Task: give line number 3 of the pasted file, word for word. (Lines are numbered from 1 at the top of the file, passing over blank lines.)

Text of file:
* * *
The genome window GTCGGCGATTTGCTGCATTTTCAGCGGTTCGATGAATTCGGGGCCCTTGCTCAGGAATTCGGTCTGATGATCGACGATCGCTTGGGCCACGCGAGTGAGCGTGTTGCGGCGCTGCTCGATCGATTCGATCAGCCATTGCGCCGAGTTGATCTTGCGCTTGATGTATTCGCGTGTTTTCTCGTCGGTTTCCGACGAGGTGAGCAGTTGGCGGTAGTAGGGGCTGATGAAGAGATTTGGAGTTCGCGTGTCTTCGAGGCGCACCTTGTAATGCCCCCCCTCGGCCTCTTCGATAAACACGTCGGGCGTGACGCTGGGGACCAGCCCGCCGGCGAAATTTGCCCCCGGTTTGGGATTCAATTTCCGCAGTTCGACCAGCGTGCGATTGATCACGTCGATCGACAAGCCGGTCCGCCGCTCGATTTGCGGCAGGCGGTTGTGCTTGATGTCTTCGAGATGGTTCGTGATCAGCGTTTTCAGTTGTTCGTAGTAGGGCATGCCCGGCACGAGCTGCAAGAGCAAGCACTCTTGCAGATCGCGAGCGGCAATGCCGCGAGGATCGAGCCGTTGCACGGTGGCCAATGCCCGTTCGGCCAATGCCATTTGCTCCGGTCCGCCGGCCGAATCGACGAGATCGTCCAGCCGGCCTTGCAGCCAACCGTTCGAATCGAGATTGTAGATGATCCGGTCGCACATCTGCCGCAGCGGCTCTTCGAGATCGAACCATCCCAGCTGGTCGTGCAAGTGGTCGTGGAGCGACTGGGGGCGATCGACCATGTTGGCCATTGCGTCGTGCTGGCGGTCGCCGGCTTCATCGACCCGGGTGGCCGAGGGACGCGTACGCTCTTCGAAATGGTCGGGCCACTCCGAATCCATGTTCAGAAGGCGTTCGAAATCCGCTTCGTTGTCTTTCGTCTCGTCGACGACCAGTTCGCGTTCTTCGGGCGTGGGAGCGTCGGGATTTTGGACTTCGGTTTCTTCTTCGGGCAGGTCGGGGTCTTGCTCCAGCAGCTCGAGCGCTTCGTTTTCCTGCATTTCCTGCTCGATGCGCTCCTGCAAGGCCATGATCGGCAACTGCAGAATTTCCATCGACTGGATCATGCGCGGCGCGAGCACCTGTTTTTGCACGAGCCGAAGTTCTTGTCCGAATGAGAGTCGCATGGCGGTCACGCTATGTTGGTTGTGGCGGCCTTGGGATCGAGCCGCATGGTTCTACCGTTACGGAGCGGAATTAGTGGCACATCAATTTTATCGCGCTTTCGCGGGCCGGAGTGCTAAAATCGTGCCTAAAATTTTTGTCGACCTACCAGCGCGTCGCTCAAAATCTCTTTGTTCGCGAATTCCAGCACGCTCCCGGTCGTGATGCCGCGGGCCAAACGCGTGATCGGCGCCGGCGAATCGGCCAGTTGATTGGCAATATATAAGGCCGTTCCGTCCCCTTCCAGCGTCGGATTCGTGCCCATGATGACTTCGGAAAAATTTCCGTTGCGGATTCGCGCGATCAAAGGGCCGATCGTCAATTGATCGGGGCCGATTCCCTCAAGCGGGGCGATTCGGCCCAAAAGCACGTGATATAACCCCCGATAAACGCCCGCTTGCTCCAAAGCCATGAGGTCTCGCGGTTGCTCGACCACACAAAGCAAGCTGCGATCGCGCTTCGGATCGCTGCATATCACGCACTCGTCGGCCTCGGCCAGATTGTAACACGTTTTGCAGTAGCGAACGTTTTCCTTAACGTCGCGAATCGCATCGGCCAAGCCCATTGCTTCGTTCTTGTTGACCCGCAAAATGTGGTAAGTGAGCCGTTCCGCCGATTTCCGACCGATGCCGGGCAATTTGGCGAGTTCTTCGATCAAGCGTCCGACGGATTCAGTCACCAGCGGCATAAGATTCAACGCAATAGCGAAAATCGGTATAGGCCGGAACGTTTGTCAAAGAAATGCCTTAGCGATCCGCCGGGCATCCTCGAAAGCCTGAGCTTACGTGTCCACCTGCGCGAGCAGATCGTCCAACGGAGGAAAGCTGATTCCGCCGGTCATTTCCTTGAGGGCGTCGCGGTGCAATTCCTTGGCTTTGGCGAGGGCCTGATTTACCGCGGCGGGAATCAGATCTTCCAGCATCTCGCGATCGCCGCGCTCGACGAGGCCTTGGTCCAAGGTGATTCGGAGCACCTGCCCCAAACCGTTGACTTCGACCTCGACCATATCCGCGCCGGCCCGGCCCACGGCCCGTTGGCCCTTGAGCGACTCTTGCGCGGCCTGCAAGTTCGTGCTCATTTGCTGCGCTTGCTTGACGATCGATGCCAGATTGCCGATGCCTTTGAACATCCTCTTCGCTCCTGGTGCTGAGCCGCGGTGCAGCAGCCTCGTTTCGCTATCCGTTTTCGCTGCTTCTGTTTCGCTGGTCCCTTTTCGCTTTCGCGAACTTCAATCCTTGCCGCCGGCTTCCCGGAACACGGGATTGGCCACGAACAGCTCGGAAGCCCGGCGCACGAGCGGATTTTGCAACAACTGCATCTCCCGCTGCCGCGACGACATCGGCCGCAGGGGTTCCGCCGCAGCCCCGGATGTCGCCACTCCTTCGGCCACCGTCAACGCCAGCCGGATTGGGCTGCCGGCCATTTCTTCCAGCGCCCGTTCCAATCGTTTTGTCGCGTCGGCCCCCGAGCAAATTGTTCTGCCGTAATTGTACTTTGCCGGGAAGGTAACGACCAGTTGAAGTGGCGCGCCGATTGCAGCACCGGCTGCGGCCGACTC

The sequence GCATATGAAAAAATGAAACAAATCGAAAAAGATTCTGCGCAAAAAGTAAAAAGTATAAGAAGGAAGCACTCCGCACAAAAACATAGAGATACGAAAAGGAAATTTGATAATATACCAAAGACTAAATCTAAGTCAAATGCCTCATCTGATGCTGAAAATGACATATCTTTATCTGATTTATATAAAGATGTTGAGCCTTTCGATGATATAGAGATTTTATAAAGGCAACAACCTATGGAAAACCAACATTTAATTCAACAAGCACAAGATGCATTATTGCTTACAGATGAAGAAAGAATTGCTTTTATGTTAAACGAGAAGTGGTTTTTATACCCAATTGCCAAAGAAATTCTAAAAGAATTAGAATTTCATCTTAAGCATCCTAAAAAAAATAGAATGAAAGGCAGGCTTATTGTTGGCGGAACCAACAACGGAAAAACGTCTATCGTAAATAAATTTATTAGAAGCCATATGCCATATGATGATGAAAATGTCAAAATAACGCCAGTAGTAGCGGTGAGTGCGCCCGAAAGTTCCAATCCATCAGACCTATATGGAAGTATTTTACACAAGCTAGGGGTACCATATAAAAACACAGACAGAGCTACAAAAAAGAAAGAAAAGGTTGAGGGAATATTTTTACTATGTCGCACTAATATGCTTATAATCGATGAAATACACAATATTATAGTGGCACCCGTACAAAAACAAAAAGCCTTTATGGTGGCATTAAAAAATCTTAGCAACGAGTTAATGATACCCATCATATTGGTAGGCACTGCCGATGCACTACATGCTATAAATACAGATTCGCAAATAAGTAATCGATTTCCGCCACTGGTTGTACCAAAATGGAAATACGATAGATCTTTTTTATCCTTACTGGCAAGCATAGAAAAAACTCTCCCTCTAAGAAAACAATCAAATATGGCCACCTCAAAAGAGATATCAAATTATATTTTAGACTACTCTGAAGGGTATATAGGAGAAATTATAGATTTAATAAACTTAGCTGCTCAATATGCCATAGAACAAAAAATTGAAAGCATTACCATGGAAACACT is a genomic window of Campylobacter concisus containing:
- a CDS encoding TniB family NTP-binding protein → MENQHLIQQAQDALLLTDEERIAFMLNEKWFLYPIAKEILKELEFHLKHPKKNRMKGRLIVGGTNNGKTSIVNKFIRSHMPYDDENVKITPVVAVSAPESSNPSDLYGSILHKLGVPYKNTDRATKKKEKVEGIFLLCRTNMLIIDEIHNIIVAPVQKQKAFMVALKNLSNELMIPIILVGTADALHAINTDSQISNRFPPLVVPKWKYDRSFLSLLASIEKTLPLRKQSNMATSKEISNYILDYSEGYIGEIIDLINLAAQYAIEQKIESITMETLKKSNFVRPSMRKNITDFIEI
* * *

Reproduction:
- a CDS encoding TniB family NTP-binding protein → MENQHLIQQAQDALLLTDEERIAFMLNEKWFLYPIAKEILKELEFHLKHPKKNRMKGRLIVGGTNNGKTSIVNKFIRSHMPYDDENVKITPVVAVSAPESSNPSDLYGSILHKLGVPYKNTDRATKKKEKVEGIFLLCRTNMLIIDEIHNIIVAPVQKQKAFMVALKNLSNELMIPIILVGTADALHAINTDSQISNRFPPLVVPKWKYDRSFLSLLASIEKTLPLRKQSNMATSKEISNYILDYSEGYIGEIIDLINLAAQYAIEQKIESITMETLKKSNFVRPSMRKNITDFIEI